South Korean court revokes online real-name law

Summary:Country's constitutional court rules that the policy violates freedom of speech, and has been ineffective in serving its purpose in curbing defamatory comments and fake rumors, since being formed in 2007.

Korea's Constitutional Court ruled on Thursday that the Information Communication Law which requires verification of identities in order to post comments online was unconstitutional.

The policy was implemented in 2007 to curb malicious comments online, and the court had "unanimously decided" that the law violated people's freedom of speech, The Korea Times reported.

It also noted that the system did not seem to have benefitted the public as despite being enforced, the number of illegal or malicious postings online did not decrease, the court said in its verdict. Instead, users had moved to foreign Web sites and the system became discriminatory against domestic operators.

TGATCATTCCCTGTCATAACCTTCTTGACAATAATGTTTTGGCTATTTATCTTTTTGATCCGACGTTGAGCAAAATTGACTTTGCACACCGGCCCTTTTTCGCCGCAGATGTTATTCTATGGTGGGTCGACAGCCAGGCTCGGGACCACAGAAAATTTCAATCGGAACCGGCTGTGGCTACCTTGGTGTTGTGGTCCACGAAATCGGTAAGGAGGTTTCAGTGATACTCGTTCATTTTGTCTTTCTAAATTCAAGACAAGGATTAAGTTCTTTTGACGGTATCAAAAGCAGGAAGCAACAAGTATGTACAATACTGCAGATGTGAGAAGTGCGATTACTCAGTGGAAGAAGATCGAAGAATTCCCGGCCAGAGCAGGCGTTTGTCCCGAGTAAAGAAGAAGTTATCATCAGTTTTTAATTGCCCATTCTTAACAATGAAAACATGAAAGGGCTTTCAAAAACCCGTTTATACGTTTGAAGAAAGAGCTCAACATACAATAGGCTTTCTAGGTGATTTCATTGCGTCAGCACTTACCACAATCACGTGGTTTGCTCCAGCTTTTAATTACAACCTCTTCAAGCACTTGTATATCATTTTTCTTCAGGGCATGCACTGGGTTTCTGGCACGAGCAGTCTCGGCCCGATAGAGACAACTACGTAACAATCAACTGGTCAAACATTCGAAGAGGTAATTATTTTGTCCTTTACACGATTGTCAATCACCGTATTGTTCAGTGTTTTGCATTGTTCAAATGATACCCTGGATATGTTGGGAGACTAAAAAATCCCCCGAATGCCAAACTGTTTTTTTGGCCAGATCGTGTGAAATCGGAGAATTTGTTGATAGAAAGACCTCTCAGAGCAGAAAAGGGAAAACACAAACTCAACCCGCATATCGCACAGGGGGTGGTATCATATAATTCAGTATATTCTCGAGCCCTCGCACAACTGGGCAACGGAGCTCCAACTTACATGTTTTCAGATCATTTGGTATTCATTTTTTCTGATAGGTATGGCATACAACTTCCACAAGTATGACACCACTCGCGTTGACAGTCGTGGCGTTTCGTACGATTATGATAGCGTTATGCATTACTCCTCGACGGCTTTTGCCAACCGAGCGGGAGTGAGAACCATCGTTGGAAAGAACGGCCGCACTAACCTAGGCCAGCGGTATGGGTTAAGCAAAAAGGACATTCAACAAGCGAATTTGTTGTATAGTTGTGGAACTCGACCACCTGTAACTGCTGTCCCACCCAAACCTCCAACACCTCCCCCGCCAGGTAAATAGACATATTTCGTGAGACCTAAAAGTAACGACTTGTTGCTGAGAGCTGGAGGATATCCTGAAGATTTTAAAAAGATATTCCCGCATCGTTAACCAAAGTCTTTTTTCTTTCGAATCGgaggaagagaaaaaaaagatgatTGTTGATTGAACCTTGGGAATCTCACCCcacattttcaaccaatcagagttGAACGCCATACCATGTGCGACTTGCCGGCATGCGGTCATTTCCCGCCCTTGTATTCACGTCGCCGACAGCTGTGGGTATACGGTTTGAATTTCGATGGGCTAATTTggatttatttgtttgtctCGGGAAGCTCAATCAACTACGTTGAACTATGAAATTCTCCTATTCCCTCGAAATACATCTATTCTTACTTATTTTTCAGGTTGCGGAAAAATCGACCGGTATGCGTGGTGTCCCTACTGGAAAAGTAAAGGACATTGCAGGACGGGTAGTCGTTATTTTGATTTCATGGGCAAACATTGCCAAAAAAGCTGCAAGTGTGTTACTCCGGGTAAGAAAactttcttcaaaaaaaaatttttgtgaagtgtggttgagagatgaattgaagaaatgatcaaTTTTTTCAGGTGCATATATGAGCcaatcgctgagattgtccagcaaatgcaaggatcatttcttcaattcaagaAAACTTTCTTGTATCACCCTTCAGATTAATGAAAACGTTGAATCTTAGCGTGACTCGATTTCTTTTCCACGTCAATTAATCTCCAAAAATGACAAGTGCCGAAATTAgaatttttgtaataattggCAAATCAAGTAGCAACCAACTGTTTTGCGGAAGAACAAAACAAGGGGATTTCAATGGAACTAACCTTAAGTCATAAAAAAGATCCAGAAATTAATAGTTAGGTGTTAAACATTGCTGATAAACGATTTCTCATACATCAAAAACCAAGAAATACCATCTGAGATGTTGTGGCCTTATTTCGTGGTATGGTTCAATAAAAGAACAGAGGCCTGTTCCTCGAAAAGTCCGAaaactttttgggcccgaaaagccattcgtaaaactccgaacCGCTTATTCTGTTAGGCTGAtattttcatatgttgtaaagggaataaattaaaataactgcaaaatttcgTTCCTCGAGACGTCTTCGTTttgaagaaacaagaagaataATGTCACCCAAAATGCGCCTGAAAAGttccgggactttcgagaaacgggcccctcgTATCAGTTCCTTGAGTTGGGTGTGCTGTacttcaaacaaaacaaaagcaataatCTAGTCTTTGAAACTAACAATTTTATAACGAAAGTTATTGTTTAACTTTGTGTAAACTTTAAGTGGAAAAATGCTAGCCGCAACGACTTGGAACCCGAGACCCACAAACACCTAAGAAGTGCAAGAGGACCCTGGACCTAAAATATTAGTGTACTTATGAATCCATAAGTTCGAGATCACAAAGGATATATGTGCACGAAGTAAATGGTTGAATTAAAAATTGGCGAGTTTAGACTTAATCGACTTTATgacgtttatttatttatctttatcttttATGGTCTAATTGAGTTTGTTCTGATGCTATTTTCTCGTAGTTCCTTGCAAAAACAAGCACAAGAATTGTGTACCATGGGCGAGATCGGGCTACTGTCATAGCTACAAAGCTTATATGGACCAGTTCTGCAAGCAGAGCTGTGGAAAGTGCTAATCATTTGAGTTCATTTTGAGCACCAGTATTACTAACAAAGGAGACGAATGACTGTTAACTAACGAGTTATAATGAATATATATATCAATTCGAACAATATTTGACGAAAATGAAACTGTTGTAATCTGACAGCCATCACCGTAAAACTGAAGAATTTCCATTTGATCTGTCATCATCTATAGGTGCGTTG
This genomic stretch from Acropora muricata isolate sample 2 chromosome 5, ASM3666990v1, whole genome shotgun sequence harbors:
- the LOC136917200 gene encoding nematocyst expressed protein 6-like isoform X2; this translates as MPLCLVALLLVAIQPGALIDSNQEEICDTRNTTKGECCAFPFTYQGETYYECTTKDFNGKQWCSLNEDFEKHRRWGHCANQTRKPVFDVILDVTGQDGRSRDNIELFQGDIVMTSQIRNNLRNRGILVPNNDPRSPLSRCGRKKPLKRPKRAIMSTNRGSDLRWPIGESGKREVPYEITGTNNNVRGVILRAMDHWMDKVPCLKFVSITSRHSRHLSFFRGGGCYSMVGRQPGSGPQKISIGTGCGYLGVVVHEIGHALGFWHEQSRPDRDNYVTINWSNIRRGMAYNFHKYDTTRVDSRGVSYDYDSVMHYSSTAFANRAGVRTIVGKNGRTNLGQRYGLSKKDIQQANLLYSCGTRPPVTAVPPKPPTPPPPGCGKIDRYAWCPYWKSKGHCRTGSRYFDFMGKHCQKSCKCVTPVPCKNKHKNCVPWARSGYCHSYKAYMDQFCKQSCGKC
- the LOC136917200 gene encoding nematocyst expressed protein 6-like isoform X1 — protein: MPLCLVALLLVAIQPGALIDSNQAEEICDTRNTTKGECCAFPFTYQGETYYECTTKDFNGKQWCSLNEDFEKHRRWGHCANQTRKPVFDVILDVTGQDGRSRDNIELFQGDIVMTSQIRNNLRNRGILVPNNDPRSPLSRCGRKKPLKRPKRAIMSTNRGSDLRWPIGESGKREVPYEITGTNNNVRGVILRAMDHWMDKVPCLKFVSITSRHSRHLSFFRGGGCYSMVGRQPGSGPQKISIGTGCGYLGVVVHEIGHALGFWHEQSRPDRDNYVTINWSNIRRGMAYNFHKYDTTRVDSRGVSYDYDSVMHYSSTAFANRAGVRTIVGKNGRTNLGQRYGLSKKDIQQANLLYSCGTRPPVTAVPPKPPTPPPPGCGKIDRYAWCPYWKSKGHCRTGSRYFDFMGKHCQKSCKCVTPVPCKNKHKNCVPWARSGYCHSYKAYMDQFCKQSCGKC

Foreigners, who did not have a resident registration number, were also prevented from expressing their opinions online, the verdict added. 

Until the law was declared unconstitutional, South Korean Web sites with more than 100,000 visitors a day had required users to authenticate their identities by entering their resident ID numbers.

Google last year had refused to comply with South Korea's real-name law, stating that "freedom of expression is the most important value to uphold on the Internet".

Elsewhere, China's government also decreed microblog users in certain parts of China such as Guangdong and Beijing must also register their real names with their microblog accounts.

Topics: Legal, Government : Asia, Privacy, Security

About

Elly grew up on the adrenaline of crime fiction and it spurred her interest in cybercrime, privacy and the terror on the dark side of IT. At ZDNet Asia, she has made it her mission to warn readers of upcoming security threats, while also covering other tech issues.

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